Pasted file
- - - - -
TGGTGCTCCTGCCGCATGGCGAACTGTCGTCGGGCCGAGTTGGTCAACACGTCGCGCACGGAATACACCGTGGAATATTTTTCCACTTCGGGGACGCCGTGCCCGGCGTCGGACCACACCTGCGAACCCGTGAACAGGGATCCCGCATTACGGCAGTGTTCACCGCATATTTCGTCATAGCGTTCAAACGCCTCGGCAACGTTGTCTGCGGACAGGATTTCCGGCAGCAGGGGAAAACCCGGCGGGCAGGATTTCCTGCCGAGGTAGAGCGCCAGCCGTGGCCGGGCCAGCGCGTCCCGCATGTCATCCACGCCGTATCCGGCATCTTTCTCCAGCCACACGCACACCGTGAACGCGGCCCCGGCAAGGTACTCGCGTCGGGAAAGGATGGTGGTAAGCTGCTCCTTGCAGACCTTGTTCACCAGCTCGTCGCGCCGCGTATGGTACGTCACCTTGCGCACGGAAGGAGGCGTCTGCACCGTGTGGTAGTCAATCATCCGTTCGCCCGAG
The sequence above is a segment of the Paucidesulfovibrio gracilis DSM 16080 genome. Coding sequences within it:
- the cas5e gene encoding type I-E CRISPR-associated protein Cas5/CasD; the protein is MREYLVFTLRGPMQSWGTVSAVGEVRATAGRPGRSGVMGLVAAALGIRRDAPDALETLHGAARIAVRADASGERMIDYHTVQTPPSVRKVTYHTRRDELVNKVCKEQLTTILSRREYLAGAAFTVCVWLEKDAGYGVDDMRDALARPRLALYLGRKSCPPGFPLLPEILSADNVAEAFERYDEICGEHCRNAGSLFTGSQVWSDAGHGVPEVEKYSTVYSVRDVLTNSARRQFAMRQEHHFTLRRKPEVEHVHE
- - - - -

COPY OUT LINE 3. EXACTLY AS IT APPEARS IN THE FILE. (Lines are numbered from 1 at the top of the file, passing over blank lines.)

- the cas5e gene encoding type I-E CRISPR-associated protein Cas5/CasD; the protein is MREYLVFTLRGPMQSWGTVSAVGEVRATAGRPGRSGVMGLVAAALGIRRDAPDALETLHGAARIAVRADASGERMIDYHTVQTPPSVRKVTYHTRRDELVNKVCKEQLTTILSRREYLAGAAFTVCVWLEKDAGYGVDDMRDALARPRLALYLGRKSCPPGFPLLPEILSADNVAEAFERYDEICGEHCRNAGSLFTGSQVWSDAGHGVPEVEKYSTVYSVRDVLTNSARRQFAMRQEHHFTLRRKPEVEHVHE